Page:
…Previously, an ultrasonic level sensor had been used to perform the measurements in the silos. However, while the device functioned correctly most of the time, occasionally it would “lock up” and despite several work orders to investigate and eradicate the error, the cause was never determined. Because of the unreliability, there was a reluctance to empty the silo to less than 40%.
The production team replaced the device with a Rosemount 5408 non-contacting radar level transmitter from Emerson. Due to the height of the silo, a parabolic antenna was installed to direct the radar signals. When installed, some initial adjustments were required to the threshold settings, after which the device worked well. But as the weather warmed, the radar began to act in a similar way to the ultrasonic device, with short periods where it would lock up. The article states:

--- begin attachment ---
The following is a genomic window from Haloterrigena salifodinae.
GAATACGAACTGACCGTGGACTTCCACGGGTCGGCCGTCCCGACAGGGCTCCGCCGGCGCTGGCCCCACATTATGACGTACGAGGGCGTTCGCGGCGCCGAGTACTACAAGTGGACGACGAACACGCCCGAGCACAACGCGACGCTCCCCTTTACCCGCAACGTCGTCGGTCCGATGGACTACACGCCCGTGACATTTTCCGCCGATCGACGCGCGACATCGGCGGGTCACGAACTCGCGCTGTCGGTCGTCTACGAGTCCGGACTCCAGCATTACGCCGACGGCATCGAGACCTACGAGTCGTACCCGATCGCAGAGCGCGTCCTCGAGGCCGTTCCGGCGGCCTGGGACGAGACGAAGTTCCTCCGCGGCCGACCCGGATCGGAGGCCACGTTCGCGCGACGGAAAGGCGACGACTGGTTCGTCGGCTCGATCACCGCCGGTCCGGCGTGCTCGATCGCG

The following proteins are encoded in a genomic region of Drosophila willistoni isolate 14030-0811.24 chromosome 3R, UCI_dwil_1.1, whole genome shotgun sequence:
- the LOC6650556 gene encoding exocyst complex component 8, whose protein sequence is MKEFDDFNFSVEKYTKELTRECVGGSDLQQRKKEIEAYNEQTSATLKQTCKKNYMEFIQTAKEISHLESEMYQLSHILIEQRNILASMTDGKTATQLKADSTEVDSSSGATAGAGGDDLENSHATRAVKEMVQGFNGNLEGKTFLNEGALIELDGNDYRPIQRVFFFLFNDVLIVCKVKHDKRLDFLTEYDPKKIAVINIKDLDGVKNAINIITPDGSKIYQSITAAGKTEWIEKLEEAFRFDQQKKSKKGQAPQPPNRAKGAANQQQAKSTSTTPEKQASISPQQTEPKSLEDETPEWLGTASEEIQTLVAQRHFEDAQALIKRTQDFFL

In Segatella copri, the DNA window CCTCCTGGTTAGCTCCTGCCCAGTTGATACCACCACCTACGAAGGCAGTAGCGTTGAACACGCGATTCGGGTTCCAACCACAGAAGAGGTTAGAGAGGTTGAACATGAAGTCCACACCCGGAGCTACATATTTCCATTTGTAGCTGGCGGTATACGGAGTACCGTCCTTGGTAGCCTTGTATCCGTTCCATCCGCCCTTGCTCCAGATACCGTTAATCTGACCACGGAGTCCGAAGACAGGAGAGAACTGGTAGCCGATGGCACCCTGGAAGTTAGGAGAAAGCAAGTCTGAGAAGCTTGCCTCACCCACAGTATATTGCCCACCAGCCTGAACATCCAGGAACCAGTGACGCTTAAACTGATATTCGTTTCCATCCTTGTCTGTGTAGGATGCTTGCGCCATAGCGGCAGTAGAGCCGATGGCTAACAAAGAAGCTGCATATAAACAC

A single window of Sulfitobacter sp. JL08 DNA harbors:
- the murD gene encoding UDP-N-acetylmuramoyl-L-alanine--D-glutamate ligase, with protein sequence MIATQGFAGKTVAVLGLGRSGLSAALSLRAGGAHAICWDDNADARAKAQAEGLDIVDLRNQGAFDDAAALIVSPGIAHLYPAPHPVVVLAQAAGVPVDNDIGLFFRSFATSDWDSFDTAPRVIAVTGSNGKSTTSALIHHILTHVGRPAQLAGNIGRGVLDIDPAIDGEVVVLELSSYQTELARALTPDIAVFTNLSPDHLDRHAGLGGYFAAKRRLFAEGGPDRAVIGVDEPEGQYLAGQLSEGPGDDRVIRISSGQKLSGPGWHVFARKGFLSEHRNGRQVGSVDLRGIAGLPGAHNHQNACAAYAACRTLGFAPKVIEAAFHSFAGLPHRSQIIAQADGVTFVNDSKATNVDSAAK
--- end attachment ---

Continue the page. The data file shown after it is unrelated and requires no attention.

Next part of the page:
…One of the key features of the Rosemount 5408 is its standard built in data historian, which automatically collects and stores data for up to seven days, making troubleshooting much easier. Using the data historian and its accompanying tank radar echo spectrum, large signal peaks were found close to the antenna area that corresponded to the times it locked on high readings. Inspection of the device during one of these peaks revealed that moisture was condensing on the antenna and causing the high-level readings. Air lines were installed to blow off the moisture and this eliminated the condensation issue. The radar has subsequently worked well, providing accurate and reliable measurements.